The man's name wasn't released.
Hacker says the man was conscious after the fall. It wasn't clear how far he fell.
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Johnson Chairs IFBF Young Farmers & Ranchers Advisory Committee

(Des Moines) -- The state's largest farm organization is meeting this week for its annual convention.  Delegates to the Iowa Farm Bureau Federation are deciding upon rural issues such as the condition of roads, taxation, education, and much more. Ben Johnson of Le Mars serves as the chairman of the state's Young Farmers and Ranchers advisory committee.  He farms on a century farm, but says it has its challenges.
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Despite farming's challenges, Johnson remains optimistic about agriculture's future.
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FEMA Turns Down Cedar Rapids Request

CEDAR RAPIDS, Iowa (AP) - Regional officials of the Federal Emergency Management Agency have again rejected helping Cedar Rapids build a $3 million recreation center in in a 100-year flood
plain.
The City Council heard the bad news during a teleconference call Tuesday with FEMA officials in Kansas City, Mo. FEMA earlier had rejected the council's plans for replacing the Time Check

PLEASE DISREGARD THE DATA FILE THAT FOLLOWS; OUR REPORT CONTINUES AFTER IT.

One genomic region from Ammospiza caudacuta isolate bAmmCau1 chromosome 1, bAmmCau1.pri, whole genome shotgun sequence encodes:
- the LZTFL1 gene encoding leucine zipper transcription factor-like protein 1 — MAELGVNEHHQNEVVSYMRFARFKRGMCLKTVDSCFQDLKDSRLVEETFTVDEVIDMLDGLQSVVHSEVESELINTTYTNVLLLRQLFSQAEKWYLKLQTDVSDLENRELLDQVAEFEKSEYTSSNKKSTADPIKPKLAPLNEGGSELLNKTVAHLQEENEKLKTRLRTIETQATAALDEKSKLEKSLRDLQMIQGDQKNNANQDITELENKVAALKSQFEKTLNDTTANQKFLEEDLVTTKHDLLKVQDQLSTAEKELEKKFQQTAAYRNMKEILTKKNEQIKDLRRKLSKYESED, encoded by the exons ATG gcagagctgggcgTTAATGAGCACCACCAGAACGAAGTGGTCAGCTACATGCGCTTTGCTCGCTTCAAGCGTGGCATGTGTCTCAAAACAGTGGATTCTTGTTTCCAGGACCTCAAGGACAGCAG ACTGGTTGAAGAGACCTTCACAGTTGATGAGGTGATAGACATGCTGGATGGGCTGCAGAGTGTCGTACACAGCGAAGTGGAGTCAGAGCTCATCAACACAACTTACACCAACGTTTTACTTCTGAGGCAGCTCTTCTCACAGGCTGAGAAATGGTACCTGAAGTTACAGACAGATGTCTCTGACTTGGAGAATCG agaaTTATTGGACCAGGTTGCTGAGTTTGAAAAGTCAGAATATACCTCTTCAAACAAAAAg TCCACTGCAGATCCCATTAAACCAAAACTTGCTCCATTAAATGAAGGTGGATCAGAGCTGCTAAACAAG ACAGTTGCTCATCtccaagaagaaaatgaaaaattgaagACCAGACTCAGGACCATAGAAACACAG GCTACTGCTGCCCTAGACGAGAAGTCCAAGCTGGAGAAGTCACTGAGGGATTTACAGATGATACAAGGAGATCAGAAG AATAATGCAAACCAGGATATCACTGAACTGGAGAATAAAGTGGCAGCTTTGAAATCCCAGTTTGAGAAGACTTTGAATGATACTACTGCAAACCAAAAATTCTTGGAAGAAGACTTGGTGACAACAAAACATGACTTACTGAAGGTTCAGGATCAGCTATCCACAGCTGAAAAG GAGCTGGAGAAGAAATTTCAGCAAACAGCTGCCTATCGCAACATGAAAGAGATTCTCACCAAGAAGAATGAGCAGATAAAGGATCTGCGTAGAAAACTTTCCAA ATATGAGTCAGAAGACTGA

Recreation Center, which was destroyed in the 2008 flooding.
The council members say building the replacement center in the same spot outweighed the concerns about rebuilding in the flood plain.
But FEMA officials say federal rules bar such construction if a sensible option exists outside the 100-year flood plain.
After the teleconference, council members discussed an appeal to Washington.
The Time Check Neighborhood is in northwest Cedar Rapids.

 

Social Security Employees Upset Over Funding

DES MOINES, Iowa (AP) - Some Social Security employees in Des Moines are trying to find ways to protest funding levels at the agency.
An employees union representing Social Security workers plans to hold an informal picket line Wednesday morning outside one of the agency's offices.
The American Federation Of Government Employees Local 836 plans to protest an agency-wide hiring freeze and shortened hours at community field offices.
The local group, which represents about 400 Social Security employees in Iowa and Nebraska, says recent proposals from Congress will cut the agency's operational budget.